MORE IDEAS FROM THE ARTICLE
“‘Busy’ has become the new ‘Fine’.”
When you ask somebody how they were doing, they used to answer, “Fine.” But nowadays, everybody answers, “Busy.”
Busyness is, at its core, about misplaced priorities.
Determine again what are the most significant contributions you can offer this world. And schedule your time around those first.
“Everybody agrees that no one pursuit can be successfully followed by a man who is preoccupied with many things.”
We are never forced into a lifestyle of busyness. 'Busy' is nothing but a decision we make.
Simply realize that our schedules are determined by us.
Learning to say “no” to less important commitments opens your life to pursue the most important.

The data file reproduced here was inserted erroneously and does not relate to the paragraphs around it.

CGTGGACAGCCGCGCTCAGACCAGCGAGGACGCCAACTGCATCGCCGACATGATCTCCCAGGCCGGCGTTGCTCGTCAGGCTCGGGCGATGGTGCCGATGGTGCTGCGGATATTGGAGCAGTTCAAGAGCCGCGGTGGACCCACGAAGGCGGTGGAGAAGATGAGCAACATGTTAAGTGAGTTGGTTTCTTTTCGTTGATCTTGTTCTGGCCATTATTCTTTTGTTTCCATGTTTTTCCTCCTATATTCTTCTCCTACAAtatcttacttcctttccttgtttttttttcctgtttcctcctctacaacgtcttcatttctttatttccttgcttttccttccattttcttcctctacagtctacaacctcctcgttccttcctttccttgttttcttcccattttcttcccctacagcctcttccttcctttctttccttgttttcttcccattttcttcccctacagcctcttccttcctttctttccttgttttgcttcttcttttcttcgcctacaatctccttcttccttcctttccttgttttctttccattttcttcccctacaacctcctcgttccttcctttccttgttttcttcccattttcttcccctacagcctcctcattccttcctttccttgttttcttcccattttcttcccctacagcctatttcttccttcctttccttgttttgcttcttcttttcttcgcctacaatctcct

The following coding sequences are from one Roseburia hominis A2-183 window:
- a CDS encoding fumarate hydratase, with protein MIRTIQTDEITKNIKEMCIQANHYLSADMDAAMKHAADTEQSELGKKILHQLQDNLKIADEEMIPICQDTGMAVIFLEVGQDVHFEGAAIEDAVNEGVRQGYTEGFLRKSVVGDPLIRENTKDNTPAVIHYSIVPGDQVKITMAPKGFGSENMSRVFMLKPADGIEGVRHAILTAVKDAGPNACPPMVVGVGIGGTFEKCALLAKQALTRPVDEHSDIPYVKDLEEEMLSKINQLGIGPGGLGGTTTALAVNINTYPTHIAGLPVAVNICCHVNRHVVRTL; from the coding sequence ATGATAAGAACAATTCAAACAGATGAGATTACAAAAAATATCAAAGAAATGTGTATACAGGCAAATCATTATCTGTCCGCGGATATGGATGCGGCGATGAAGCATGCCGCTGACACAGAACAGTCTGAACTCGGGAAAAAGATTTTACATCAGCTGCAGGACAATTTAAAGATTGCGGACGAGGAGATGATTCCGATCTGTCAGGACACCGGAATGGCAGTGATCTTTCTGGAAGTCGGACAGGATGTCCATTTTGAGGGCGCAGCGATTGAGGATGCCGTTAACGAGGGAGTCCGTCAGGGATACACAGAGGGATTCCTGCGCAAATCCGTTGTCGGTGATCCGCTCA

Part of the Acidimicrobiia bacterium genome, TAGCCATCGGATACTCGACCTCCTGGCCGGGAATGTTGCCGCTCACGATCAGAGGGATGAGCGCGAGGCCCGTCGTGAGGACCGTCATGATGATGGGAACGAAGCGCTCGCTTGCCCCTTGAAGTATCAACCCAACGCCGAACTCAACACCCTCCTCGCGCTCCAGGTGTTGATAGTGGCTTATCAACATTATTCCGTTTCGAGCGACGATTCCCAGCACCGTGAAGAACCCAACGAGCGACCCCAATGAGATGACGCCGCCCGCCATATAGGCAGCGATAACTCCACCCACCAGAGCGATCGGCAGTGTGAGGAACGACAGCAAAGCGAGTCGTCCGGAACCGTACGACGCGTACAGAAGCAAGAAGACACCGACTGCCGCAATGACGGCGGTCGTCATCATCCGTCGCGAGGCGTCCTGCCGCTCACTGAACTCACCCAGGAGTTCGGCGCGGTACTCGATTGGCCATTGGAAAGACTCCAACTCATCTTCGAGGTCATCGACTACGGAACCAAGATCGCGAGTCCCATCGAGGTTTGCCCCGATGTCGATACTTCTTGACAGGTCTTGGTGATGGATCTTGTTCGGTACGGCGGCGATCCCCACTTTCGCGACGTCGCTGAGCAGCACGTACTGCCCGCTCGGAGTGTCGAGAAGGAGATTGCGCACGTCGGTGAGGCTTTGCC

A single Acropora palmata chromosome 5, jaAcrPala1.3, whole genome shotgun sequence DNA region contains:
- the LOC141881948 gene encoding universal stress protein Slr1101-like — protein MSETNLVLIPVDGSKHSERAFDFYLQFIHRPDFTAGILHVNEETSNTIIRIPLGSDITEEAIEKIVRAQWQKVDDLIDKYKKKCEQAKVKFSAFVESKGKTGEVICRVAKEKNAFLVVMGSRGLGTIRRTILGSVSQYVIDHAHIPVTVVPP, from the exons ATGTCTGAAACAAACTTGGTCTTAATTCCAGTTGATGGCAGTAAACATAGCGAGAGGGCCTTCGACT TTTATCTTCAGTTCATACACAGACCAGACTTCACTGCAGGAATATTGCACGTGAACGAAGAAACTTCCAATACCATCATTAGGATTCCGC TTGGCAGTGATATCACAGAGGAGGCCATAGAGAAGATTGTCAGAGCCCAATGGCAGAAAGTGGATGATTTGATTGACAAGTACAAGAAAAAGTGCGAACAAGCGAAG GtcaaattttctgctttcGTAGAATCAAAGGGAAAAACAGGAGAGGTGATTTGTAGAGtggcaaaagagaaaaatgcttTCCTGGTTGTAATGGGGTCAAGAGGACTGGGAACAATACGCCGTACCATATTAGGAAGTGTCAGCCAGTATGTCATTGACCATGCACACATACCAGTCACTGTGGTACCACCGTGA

The things we own take up far more time and mental energy than we realize.
They need to be cleaned, organized and maintained. And the more we own, the more time is required.
Begin cultivating little moments of space in your otherwise busy day:
Set aside time weekly for rest and family. Intentionally schedule it on your calendar.
One of the reasons many of us keep busy schedules is we fail to recognize the value of rest
During the first week of the new year, there is a rush of motivated people who want to achieve their respective self-improvement goals. But then all this rush always tapers off, with only about 8 % of people actually managing to achieve their goals by the end of the year.
We are obsessed with the idea that our potential for happiness is intricately tied to our freedom to pursue wealth. We think we must work harder and longer than the majority if we’re to amass a fortune so we can escape the drudgery of work as we know it.
We can fill our days with work that stretches us, fulfills us, and endows life with a whole new level of meaning.
Being chronically busy can become a badge of honor. It makes you feel important.
It can also hurt your health. The long hours, stress and lack of relaxation time can result in insomnia, headaches and fatigue.